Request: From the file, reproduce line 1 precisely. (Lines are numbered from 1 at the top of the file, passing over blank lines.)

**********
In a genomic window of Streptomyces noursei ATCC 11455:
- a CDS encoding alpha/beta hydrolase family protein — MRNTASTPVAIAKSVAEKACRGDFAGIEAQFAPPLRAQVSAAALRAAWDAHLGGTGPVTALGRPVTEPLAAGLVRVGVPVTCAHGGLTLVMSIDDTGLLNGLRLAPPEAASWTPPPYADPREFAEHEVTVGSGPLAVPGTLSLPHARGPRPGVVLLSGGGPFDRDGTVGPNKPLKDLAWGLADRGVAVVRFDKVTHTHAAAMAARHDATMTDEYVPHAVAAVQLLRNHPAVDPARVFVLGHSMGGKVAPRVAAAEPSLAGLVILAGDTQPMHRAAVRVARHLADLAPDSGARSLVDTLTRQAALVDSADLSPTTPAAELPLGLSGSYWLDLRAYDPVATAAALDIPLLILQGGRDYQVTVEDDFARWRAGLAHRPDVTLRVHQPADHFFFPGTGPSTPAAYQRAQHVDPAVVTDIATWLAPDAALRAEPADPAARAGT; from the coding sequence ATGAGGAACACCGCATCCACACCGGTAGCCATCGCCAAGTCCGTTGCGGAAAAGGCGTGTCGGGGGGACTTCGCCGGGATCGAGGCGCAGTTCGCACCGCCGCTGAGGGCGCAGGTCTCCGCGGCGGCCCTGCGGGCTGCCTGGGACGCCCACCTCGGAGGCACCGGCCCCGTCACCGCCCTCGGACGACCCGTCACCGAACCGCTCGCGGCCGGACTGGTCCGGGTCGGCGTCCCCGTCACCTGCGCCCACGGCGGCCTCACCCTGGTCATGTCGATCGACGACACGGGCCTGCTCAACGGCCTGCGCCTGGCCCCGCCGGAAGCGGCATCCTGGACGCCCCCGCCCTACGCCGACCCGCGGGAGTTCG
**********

In a genomic window of Streptomyces noursei ATCC 11455: